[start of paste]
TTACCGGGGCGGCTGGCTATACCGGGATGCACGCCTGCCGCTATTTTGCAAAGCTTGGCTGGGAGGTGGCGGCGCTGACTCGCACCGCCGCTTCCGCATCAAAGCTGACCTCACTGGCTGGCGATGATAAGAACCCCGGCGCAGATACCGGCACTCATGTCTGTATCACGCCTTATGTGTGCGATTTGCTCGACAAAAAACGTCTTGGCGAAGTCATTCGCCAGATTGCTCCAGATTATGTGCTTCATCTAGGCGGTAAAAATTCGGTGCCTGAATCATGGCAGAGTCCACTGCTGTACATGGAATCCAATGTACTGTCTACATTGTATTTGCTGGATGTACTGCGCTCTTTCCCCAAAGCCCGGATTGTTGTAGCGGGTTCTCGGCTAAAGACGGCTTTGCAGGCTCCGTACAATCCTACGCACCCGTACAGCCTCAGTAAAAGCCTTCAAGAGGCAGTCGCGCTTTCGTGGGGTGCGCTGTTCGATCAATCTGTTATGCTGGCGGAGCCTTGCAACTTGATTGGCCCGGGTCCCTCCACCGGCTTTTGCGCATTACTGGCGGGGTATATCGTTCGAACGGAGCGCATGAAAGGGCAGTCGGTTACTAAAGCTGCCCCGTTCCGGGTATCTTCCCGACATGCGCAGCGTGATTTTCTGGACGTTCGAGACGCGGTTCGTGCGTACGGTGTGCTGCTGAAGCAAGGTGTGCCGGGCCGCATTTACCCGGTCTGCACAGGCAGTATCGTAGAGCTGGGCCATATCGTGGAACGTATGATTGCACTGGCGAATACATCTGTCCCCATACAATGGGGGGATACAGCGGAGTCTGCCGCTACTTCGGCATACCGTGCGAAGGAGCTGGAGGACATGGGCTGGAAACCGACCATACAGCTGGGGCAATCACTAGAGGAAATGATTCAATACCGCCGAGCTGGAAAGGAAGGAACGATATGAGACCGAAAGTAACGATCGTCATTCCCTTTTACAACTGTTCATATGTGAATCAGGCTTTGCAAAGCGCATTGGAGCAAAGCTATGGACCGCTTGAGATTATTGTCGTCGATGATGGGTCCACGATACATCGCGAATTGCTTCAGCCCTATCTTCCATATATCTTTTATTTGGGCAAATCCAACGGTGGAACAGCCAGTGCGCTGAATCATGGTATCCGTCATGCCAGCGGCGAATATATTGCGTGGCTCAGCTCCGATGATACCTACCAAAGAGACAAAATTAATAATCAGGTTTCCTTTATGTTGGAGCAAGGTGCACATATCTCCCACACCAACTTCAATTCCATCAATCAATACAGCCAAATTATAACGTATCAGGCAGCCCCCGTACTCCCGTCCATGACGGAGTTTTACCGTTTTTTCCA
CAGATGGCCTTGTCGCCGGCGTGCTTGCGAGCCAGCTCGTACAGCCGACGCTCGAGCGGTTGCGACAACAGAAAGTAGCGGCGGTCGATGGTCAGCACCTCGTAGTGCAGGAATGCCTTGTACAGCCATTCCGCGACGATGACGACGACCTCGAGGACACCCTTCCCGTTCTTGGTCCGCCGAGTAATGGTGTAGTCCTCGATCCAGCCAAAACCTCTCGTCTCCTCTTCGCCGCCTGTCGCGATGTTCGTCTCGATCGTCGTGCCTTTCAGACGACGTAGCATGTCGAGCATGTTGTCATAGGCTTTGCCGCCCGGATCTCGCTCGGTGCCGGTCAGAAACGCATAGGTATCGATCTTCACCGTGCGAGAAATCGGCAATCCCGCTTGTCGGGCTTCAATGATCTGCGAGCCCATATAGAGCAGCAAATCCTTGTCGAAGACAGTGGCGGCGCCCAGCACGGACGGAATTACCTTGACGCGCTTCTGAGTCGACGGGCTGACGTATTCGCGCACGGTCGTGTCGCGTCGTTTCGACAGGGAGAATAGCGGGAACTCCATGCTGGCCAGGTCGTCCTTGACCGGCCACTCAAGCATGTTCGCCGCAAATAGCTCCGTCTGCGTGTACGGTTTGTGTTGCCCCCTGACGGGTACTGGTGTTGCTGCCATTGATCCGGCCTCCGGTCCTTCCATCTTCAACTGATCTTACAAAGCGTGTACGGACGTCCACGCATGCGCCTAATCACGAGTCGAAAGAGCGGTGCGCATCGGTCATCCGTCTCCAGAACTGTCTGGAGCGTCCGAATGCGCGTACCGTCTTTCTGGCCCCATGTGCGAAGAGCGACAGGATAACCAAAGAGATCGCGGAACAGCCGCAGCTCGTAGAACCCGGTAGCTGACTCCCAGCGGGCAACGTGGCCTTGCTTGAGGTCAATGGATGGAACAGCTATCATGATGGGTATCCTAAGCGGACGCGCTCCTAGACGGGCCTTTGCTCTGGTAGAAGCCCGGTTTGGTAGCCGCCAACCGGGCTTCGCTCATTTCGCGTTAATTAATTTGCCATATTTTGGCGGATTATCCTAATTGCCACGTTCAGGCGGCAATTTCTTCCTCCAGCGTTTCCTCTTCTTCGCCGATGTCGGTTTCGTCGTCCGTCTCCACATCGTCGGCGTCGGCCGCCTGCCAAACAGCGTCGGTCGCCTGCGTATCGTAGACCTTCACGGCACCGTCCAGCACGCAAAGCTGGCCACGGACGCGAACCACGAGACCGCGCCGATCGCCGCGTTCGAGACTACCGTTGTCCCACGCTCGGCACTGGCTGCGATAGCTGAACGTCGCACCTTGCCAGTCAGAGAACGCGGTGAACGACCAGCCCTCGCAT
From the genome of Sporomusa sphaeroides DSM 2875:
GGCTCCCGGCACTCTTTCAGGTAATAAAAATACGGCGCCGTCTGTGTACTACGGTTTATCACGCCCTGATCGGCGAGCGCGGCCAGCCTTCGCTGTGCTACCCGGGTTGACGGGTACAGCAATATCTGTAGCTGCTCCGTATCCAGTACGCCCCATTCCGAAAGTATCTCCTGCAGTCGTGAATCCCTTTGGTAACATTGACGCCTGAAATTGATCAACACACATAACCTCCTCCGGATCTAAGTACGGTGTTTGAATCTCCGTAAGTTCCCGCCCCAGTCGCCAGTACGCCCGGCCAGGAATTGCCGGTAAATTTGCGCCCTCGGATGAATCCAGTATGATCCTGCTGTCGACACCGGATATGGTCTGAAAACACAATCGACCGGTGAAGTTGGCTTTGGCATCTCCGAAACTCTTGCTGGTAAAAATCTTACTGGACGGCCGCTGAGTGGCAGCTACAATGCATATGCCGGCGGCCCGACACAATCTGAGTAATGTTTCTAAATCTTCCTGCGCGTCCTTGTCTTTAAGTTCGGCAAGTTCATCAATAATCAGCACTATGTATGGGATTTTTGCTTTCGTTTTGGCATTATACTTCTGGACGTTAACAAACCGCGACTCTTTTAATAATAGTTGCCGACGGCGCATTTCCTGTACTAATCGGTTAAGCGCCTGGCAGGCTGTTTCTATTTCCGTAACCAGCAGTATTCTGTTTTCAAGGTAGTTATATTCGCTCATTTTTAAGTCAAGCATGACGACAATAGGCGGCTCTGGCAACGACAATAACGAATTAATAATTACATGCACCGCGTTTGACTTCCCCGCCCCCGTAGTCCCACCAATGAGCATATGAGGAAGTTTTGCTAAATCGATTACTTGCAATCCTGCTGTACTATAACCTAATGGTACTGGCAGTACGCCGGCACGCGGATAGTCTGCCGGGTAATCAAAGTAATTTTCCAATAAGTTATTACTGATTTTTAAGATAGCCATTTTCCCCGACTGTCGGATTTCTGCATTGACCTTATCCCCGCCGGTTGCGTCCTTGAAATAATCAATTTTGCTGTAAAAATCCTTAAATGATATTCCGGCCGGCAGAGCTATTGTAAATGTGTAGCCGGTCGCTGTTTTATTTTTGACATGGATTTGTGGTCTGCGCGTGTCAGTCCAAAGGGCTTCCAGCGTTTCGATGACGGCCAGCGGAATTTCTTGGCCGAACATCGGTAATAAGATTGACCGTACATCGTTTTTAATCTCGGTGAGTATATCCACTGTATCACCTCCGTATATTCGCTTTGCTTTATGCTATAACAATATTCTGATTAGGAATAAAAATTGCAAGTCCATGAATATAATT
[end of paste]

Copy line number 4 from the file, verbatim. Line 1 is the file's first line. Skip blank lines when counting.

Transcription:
GGCTCCCGGCACTCTTTCAGGTAATAAAAATACGGCGCCGTCTGTGTACTACGGTTTATCACGCCCTGATCGGCGAGCGCGGCCAGCCTTCGCTGTGCTACCCGGGTTGACGGGTACAGCAATATCTGTAGCTGCTCCGTATCCAGTACGCCCCATTCCGAAAGTATCTCCTGCAGTCGTGAATCCCTTTGGTAACATTGACGCCTGAAATTGATCAACACACATAACCTCCTCCGGATCTAAGTACGGTGTTTGAATCTCCGTAAGTTCCCGCCCCAGTCGCCAGTACGCCCGGCCAGGAATTGCCGGTAAATTTGCGCCCTCGGATGAATCCAGTATGATCCTGCTGTCGACACCGGATATGGTCTGAAAACACAATCGACCGGTGAAGTTGGCTTTGGCATCTCCGAAACTCTTGCTGGTAAAAATCTTACTGGACGGCCGCTGAGTGGCAGCTACAATGCATATGCCGGCGGCCCGACACAATCTGAGTAATGTTTCTAAATCTTCCTGCGCGTCCTTGTCTTTAAGTTCGGCAAGTTCATCAATAATCAGCACTATGTATGGGATTTTTGCTTTCGTTTTGGCATTATACTTCTGGACGTTAACAAACCGCGACTCTTTTAATAATAGTTGCCGACGGCGCATTTCCTGTACTAATCGGTTAAGCGCCTGGCAGGCTGTTTCTATTTCCGTAACCAGCAGTATTCTGTTTTCAAGGTAGTTATATTCGCTCATTTTTAAGTCAAGCATGACGACAATAGGCGGCTCTGGCAACGACAATAACGAATTAATAATTACATGCACCGCGTTTGACTTCCCCGCCCCCGTAGTCCCACCAATGAGCATATGAGGAAGTTTTGCTAAATCGATTACTTGCAATCCTGCTGTACTATAACCTAATGGTACTGGCAGTACGCCGGCACGCGGATAGTCTGCCGGGTAATCAAAGTAATTTTCCAATAAGTTATTACTGATTTTTAAGATAGCCATTTTCCCCGACTGTCGGATTTCTGCATTGACCTTATCCCCGCCGGTTGCGTCCTTGAAATAATCAATTTTGCTGTAAAAATCCTTAAATGATATTCCGGCCGGCAGAGCTATTGTAAATGTGTAGCCGGTCGCTGTTTTATTTTTGACATGGATTTGTGGTCTGCGCGTGTCAGTCCAAAGGGCTTCCAGCGTTTCGATGACGGCCAGCGGAATTTCTTGGCCGAACATCGGTAATAAGATTGACCGTACATCGTTTTTAATCTCGGTGAGTATATCCACTGTATCACCTCCGTATATTCGCTTTGCTTTATGCTATAACAATATTCTGATTAGGAATAAAAATTGCAAGTCCATGAATATAATT